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APUSH-29

Truman and the Cold War


A.  Postwar domestic adjustments

B.  The Taft-Hartley Act

C.  Civil Rights and the election of 1948

D.  Containment in Europe and the Middle East

1.  Truman Doctrine

2.  Marshall Plan

3.  Berlin crisis

4.  NATO

E.  Revolution in China

F.  Limited war: Korea, MacArthur


Resources:

New Deal Order
Resource Type: E-Seminar

Relevant pages:
Legacies
Legacies: New Deal Legacy
The New Framework: The GI Bill
The New Framework: The Full Employment Bill
The New Framework: The Fair Deal
The New Framework: Postwar Domestic Order
The Cold War: the Soviet Union
The Cold War: The Long Telegram
The Cold War: Containment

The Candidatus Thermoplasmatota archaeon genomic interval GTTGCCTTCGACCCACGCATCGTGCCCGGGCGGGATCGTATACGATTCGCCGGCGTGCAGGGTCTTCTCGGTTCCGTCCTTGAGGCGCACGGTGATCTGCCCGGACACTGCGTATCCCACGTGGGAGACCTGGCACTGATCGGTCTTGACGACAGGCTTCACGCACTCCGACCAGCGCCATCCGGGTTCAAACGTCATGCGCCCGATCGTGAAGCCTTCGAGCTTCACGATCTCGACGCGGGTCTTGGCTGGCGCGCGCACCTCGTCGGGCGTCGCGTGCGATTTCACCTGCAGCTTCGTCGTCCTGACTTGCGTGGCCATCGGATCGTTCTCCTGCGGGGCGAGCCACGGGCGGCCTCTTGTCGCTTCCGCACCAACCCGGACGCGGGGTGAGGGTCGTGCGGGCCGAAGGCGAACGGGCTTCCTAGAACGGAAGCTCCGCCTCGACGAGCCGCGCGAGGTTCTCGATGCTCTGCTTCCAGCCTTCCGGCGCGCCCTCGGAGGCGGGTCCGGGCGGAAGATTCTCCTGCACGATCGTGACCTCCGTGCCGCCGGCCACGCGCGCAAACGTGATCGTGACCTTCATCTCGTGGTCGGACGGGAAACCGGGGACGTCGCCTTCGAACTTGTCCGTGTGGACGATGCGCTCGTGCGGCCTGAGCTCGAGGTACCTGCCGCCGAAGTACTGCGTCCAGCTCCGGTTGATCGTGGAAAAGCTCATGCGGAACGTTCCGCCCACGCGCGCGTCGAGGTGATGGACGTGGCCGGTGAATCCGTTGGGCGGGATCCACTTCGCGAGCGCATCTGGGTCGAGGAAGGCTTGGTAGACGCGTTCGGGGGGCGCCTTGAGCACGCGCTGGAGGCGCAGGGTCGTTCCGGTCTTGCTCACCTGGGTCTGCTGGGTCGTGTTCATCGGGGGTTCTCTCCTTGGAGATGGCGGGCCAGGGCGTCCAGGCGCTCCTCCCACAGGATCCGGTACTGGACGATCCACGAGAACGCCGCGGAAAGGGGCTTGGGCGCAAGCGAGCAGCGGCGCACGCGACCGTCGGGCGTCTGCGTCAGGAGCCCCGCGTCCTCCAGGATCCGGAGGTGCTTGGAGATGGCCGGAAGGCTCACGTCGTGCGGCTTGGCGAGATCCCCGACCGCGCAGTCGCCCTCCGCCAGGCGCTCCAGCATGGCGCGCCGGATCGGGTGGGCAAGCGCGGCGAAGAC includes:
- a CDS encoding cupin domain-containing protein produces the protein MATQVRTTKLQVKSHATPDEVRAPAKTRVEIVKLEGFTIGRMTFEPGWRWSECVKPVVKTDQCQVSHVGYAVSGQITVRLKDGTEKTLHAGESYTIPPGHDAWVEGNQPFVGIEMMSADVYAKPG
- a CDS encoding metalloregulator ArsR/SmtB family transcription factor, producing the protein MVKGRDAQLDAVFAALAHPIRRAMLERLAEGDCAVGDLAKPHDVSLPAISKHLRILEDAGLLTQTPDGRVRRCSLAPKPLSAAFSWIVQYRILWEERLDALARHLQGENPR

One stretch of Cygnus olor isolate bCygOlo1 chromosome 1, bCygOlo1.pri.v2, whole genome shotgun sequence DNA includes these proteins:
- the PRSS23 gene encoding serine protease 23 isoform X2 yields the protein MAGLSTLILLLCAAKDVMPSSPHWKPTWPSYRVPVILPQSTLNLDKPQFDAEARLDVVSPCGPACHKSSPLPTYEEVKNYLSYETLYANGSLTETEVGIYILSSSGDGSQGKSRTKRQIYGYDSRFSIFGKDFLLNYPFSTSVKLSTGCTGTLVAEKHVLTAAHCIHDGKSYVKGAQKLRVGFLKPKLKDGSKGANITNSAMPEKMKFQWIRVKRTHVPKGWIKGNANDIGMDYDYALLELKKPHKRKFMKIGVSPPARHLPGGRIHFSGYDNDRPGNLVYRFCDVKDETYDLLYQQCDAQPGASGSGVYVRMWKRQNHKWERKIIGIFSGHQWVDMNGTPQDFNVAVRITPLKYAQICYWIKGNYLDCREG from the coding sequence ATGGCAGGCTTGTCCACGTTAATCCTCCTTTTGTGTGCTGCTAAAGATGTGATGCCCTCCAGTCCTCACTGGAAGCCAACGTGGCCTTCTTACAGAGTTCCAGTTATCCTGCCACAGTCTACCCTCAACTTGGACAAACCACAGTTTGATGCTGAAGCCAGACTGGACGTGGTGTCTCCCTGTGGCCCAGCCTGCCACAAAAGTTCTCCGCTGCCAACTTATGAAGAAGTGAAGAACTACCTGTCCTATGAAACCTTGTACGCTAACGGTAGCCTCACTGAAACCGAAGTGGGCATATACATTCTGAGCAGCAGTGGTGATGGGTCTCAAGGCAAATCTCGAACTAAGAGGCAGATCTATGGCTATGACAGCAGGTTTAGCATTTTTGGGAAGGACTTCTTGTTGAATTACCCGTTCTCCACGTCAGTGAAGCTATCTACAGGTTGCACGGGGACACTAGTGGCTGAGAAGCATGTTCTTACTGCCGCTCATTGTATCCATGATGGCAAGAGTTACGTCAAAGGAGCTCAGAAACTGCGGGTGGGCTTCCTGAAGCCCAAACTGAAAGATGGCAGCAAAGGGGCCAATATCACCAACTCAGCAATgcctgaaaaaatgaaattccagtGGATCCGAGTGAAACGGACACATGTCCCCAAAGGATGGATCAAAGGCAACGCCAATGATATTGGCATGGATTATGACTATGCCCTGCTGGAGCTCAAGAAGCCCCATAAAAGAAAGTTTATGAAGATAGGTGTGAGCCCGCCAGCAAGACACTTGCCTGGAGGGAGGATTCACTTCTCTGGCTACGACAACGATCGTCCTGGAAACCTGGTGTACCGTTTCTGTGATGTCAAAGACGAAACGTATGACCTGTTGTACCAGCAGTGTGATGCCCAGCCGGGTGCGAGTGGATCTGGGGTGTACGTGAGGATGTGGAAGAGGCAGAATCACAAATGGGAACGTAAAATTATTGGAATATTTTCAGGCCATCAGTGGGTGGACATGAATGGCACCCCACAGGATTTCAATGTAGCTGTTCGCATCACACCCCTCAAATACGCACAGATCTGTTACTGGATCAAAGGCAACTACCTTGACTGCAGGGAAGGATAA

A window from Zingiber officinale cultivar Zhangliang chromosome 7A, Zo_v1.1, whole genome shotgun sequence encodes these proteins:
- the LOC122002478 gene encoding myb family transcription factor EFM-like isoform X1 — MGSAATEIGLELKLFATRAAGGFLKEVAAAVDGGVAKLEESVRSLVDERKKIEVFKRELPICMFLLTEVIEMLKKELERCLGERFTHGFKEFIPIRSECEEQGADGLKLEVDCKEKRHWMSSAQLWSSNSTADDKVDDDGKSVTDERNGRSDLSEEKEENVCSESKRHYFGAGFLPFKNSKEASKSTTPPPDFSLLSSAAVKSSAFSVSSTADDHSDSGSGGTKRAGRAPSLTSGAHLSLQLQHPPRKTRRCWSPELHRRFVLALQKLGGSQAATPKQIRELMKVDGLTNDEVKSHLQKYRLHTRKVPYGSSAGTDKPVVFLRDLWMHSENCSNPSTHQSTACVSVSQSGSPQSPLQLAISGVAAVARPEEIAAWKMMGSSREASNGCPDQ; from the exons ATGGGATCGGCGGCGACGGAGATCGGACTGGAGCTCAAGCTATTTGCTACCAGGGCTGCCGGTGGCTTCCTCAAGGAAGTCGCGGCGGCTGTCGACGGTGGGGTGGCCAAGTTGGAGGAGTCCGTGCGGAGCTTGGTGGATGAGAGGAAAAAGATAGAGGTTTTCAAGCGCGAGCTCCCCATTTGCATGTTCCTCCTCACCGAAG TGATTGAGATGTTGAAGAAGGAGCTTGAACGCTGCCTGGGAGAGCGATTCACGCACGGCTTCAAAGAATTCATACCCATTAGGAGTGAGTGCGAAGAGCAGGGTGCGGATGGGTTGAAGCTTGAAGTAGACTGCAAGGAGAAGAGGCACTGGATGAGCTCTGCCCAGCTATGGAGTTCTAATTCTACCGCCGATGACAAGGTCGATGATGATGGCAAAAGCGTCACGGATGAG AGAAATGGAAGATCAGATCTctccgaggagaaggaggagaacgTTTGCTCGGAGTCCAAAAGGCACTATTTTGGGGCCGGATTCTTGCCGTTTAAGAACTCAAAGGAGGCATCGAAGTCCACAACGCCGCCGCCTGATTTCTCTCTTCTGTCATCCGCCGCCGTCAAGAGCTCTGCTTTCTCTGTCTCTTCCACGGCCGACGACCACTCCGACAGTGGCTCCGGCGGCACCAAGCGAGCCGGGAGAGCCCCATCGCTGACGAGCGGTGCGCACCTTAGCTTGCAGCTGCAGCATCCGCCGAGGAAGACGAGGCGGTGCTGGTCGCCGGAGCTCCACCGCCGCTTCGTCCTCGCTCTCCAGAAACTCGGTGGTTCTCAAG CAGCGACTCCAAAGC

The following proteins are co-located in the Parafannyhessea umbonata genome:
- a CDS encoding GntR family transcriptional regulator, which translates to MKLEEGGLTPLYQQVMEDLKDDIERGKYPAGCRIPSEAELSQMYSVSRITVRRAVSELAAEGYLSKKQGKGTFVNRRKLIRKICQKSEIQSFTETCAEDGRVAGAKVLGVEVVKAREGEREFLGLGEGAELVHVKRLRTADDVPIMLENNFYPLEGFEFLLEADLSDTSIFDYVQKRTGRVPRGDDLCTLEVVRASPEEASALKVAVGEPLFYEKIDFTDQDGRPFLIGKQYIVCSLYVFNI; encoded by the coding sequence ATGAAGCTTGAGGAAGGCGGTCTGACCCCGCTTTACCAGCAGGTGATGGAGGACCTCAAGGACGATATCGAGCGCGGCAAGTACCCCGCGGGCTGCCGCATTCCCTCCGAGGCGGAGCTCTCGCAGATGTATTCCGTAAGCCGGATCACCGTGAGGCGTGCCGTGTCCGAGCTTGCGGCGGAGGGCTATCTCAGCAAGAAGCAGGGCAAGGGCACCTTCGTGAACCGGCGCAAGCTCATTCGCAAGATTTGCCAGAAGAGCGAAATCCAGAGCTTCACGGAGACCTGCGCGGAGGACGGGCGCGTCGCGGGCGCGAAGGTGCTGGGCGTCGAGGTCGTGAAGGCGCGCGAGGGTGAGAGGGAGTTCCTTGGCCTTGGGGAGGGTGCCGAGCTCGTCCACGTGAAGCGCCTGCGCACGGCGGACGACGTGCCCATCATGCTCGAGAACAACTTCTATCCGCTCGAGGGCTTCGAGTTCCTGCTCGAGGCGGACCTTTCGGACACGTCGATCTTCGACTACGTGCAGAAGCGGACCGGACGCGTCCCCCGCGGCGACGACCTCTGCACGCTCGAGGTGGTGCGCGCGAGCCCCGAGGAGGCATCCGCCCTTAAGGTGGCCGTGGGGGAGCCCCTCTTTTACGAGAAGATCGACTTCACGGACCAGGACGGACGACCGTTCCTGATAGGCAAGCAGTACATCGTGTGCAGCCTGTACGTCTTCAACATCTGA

The Cold War: Defending Our Own Sphere
Containment Policy Tested
Containment Policy Tested: Aid as Stategy
Containment Policy Tested: The Truman Doctrine
Containment Policy Tested: The Marshall Plan
Key Figures
Timeline

Relevant texts:
Text of George F. Kennan's "Long Telegram," February 22, 1946.
Ask Alan Brinkley: When did the Cold War actually begin?
Interview with General George C. Marshall. 30 October 1952

Relevant transcripts:
An ambitious agenda, most of the Postwar Program never passed.
Optimism: In 1945, some diplomats still believed that Stalin was reasonable.
According to Kennan, the Soviets were out to destroy American society.
Kennan seemed to be ceding Eastern Europe to the Soviets.
Kennan on where to resist communism: Not everywhere.